BY DAVID TAYLOR
The Giving Away
(for Jeri King)
Always we give away
what we make with our hands --
shape fashion form something,
marks of smooth finger curl and touch
and bowl takes on the breath of earth and clay
-- because it lives beyond us.
You gave away in minutes
months of work and art
made you feel good
and smiled as we chose another cup or pitcher.
We give away
because the separation
like ending the wheel turn,
leaving the last slip
the kiln's right fire,
is a patterned and social art.
The giving is a part of the act of making
and is the bowl's true shape.
"The precision of verticality" you have called it
is a conversation and smile.
The bowl now holds three bay leaves,
a shed locust body,
one piece of obsidian.
Always we must give away
the thanks for gifts --
because our hands move best in practiced and caring motion.
What We Know
She said he gave her fish and cedar sculptures,
that he was here,
and that she loved these things.
Another friend said he was no longer in love,
that what bothered him was
that he couldn't hold this feeling.
He said it seemed distant.
I am a thousand miles from my lover and child,
feel them in scent and loss,
and form my loneliness,
like the grain of a day
I shape to a mood:
the taste of my memory so strong
that the back of my tongue knows it.
Debris of fish scales and wood ships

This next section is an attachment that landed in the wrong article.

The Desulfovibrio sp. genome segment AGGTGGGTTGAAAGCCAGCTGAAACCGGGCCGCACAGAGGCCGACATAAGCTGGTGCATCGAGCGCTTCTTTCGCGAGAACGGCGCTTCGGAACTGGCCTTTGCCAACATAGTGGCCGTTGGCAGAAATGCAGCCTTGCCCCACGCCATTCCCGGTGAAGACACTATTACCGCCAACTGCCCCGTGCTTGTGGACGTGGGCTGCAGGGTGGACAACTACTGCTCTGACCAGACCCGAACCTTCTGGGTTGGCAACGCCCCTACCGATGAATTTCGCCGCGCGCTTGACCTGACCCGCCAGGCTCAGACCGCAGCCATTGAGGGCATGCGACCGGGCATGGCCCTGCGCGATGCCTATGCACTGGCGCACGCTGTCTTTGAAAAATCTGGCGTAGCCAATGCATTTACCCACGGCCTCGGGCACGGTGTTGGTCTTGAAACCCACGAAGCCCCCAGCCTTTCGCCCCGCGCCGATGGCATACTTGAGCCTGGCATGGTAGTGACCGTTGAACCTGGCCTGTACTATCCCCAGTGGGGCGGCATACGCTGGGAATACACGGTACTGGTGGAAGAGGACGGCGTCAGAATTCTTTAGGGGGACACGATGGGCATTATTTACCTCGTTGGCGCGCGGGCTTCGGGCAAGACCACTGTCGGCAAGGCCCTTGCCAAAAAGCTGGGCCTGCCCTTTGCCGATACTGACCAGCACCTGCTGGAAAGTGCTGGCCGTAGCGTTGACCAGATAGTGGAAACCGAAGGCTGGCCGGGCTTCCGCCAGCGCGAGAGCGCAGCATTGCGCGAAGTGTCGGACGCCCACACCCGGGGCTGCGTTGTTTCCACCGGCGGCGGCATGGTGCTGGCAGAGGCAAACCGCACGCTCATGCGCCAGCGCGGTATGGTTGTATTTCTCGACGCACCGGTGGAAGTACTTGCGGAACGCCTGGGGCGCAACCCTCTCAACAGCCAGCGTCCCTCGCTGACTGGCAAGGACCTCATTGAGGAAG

fill a studio somewhere,
my other friend is sweeping:
such pungent odor,
such longing when I breathe deeply.
Saying to You
Rain fell, soft ring
in sound and muted splash.
I turned down the phone
hoping that when you called
it would sound just like this
voice -- and in part natural.
Water boiling for tea,
in the kettle,
the muffled bell in the phone,
the furnace humming this first cold day,
the rubcatch of my foot on the floor
when I turned,
and our words covered in quilts.
Talking with you is sweet
pictures of ease before comment.
Listening is leaning back in my chair
or curling up under covers.
I think of you as sound
and as whispers and smiles
across our hands.
Love Poem and Nature
Yet I can imagine that some race gathered those [ancient flowers] too with as much admiration, and knew them as intimately as I do these [flowers], that even they served for a language of the sentiments.
Stigmariae stood for human sentiment in that race's flower language.
(June 5, 1857, Journal, Thoreau)
In slow open blossom petal peels back
and warmth and glow
of this sentiment,
what this poem should say.
Stigmariae -- "branded" and fixed in a language of
emotion and stone.
These fossil sentiments I hand you as a poem.
language of smell, weight, and feel,
a poem which grows in soil, light, water and type.
An emotion written as green leaves and color.
These words are old.
In new shoot and seedling
they grow and stretch.
These are reckless flowers I give you.
They have grown over older intimacies.
Their roots are firm, throughout and through the paper,
and covered in soil. I am in wonder.
I can only sense a deeper language
an older poem,
a perennial flower.
These are tawny words I write.
David Taylor teaches in the English Department at Converse College in Spartanburg. He has published poems in
Southern Poetry Review and
Timberlines and essays in Environmental History
and Contemporary Philosophy. South Carolina Naturalists: An
Anthology, 1700-1860, which he edited, is forth-coming from the University of South Carolina Press.